Home Introducing Adam…

Introducing Adam…

My name is Adam and I’m the creative mind behind Man Body Spirit.
Pleased to meet you.

If you’ve found yourself here at ManBodySpirit.com you might be interested to hear a bit about me, to understand why I started this and assess whether or not my stories will be relevant to your life.

Mine is a tale that begins with humble beginings and feelings of unworthiness, progressing into a strong work ethic – perhaps borderline workaholism – followed by two years of personal tragedy and enormous life change.

But more signjificantly, how I made my way out the other side, to a much better place mentally, physically, emotionally, spiritually and professionally.

Today I have the privelege of doing a job I love with a company I always dreamed of working for. I live in one of the most beautiful and culturally rich cities in the world, Amsterdam, and although it’s an ongoing balancing act to carve out time for fun, hobbies and passions – on the whole I live a great life.


Firstly, I very much identify as your average British guy. I grew up with my Mum in South East England and had pretty regular interests – football, music, girls, video games. Although unlike some of my peers, I always had an interest and openness to ideas from Eastern philosophies, natural and alternative medicine.

We didn’t have much money, so I’ve been working at least one job at a time (sometimes as many as four) since I was legally allowed. Couple that with a Catholic school upbringing and you can start to build a picture of someone with a strong work ethic, driven part by necessity, part by a sense of unworthiness in the world.

And by some measures, it has got me far. But I won’t pretend that I have everything all figured out. We are all works in progress.

And that’s one of the things I want to share with the world through Man Body Spirit- My progress, my lessons, the wisdom I collect along the way.

Because when I look at where I was in my life even just five years ago it was barely recognisable to now in so many ways.



Until relatively recently I didn’t feel any sense of control in my life.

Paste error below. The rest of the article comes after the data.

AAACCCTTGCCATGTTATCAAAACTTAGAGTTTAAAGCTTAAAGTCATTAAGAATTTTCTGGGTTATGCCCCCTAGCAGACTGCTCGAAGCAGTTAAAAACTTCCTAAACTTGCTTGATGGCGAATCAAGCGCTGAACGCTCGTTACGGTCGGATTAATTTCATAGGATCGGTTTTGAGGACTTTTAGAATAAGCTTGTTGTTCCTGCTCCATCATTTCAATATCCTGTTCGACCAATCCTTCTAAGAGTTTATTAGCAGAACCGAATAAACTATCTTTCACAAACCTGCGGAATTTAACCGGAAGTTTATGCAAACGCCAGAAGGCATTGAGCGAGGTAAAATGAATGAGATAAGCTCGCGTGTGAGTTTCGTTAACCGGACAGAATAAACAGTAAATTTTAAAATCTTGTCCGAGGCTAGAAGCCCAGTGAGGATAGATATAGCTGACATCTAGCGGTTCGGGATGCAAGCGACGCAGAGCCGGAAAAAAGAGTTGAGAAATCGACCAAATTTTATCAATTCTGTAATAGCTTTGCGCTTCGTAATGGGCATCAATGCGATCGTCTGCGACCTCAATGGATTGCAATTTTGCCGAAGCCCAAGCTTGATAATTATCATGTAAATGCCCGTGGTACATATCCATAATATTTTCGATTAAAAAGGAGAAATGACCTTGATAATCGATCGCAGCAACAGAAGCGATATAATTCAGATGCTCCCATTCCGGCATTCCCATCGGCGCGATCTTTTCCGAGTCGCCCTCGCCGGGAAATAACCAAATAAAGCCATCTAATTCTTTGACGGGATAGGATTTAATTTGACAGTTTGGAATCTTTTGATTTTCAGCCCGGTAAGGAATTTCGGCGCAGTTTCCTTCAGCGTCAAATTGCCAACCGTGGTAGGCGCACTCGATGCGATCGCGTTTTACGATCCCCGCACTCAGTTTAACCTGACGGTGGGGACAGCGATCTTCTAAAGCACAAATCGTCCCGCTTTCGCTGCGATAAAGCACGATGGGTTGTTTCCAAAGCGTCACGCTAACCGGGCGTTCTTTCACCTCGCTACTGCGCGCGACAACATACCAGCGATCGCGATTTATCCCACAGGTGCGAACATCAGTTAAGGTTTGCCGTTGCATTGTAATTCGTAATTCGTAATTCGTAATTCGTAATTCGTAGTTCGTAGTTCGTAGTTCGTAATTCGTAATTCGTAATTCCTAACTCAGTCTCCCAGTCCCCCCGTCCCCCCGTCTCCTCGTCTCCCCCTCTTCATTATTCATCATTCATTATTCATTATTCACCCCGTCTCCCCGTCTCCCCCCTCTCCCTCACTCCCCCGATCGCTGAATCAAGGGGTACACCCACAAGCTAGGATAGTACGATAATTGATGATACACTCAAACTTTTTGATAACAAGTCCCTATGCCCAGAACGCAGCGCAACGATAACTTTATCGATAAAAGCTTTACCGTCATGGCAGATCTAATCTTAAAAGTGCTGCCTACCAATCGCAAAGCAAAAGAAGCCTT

I wasn’t unsatisfied with it. I had a job I didn’t hate, was living in a great community in South East London, had enough disposable income to do most of the things I wanted with my spare time. But I was directionless. I had no master plan.

Work was the main thing that had very clear expectations and objectives mapped out so I tended to pour most of my energy into that. It was the clearest path of least resistance. Consequently, I was working long hours, thinking about work in my private life, and pretty much prioritising that above all else.

What’s weird is that, if I’m honest, I can’t truly say that was expected in the office culture, or that I was being asked to work long hours by anybody. It was just my default approach that on some level I suppose I thought validated me somehow. If my work colleagues respected me as a hard worker then that was a badge of honour. Plus they appreciated the efforts I was going to for the team, so they liked me too.

Respected, appreciated and liked – of course that was appealing.

What I didn’t realise at the time was that this came with a cost to pretty much every other area of my life which I was neglecting.

I cringe now when I look back and think about the evenings and weekends spent in the company of friends and family when my mind was more focused on work project X or Y than really appreciating the time with them. The cancelled plans, the broken promises. All of that comes back to haunt you hard when those family members aren’t around anymore.

And that’s not to say I was a workaholic. It wasn’t so extreme that it was damaging my health. I still found time to exercise regularly, to meet with friends and attend events. The issue was more that everything was done on auto-pilot. There was no intentional direction guiding my decisions or actions.